Dilemma: I'm worried my daughter's new boyfriend is spoiling my grandchildren
My divorced daughter has recently taken up with a new man, who seems very nice. However, he keeps buying her children expensive presents – a £75 bag for my granddaughter, 10, and an expensive phone for her brother, 12.
I think it’s spoiling their good attitude to saving up for special things. My daughter doesn’t really like it, but doesn’t know how to say so.
Jo Brand's answer
Plus points are that the new man ‘seems very nice’. Now, while that is a huge improvement on ‘seems like a really unpleasant bully’, as yet, let’s be honest, you don’t know him that well. Time will tell.
And, second, he is generous, a positive characteristic and one to be admired in these days in which we see many hugely wealthy people holding on to every pound of their money as if their life depended on it.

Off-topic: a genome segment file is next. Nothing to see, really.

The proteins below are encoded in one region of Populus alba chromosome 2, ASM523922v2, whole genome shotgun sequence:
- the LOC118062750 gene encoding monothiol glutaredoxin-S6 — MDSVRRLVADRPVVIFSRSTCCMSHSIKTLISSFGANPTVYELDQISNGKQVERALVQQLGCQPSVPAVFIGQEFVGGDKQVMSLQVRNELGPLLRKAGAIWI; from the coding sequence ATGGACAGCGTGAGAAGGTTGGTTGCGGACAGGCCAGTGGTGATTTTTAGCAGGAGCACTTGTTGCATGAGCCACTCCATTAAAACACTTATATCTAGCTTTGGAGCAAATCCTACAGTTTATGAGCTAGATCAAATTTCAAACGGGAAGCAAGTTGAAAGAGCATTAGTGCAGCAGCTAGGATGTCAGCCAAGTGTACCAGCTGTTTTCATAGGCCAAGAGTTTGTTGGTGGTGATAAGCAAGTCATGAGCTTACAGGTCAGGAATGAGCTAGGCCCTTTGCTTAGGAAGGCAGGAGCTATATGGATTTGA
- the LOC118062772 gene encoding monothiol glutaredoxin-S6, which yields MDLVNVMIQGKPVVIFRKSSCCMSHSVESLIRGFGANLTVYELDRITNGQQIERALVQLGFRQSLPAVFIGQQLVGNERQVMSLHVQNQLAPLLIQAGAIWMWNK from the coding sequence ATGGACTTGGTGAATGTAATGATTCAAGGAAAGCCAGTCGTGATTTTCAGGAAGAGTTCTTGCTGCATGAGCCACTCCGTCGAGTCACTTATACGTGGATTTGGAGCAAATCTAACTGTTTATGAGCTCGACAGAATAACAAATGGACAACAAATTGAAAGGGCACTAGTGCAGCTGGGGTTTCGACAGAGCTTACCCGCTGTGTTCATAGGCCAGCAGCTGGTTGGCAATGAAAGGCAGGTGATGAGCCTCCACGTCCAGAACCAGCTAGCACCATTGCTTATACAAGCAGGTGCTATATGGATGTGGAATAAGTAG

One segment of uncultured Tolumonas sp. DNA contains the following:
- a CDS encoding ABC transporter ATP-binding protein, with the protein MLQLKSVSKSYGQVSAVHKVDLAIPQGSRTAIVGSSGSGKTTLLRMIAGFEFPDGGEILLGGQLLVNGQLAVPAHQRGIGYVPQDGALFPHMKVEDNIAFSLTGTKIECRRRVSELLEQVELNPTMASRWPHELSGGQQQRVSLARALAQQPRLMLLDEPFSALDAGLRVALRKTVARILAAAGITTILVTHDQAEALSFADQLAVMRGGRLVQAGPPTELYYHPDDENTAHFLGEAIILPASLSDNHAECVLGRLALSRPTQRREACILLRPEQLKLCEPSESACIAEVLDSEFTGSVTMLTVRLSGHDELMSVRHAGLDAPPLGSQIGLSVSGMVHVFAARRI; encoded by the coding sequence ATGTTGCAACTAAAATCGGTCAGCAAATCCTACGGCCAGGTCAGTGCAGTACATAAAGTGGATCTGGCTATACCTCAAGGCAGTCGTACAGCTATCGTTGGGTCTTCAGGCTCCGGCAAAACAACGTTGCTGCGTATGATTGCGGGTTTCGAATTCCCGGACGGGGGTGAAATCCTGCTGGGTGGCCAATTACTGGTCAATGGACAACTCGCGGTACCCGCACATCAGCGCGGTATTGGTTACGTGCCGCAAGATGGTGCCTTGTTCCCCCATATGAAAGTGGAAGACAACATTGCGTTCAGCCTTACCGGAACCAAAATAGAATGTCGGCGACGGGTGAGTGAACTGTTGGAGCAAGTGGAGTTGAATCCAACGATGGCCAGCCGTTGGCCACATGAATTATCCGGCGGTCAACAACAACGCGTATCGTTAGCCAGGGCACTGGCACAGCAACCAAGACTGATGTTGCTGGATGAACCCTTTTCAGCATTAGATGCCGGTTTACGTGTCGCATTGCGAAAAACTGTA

He is obviously flaunting his (maybe relative) wealth to impress her and, in your opinion, win the love of her children.
Lots of adults think that children are easily swayed by having money poured on them, but you sound as though you have taught your daughter some values, judging by her reaction.
I always think the easiest way to tackle these issues is head on – and it is really your daughter’s problem: only indirectly yours. But you could offer to have a word on her behalf, if she is worried about upsetting him. Perhaps something along the lines of, ‘I’m having a quiet word, because my daughter really likes you and I know she doesn’t want to upset you…’
Alternatively encourage your daughter to do a version of this and emphasise what kind gestures she feels he’s made.
If he takes umbrage, then he’s not the understanding kind of guy she’d like him to be. But she will have to assess the risk of whether this will cause a rift – as she knows him much better than you (or I) do!
Meanwhile, spare a thought for your daughter’s new man. He may just be trying too hard because he is so keen!
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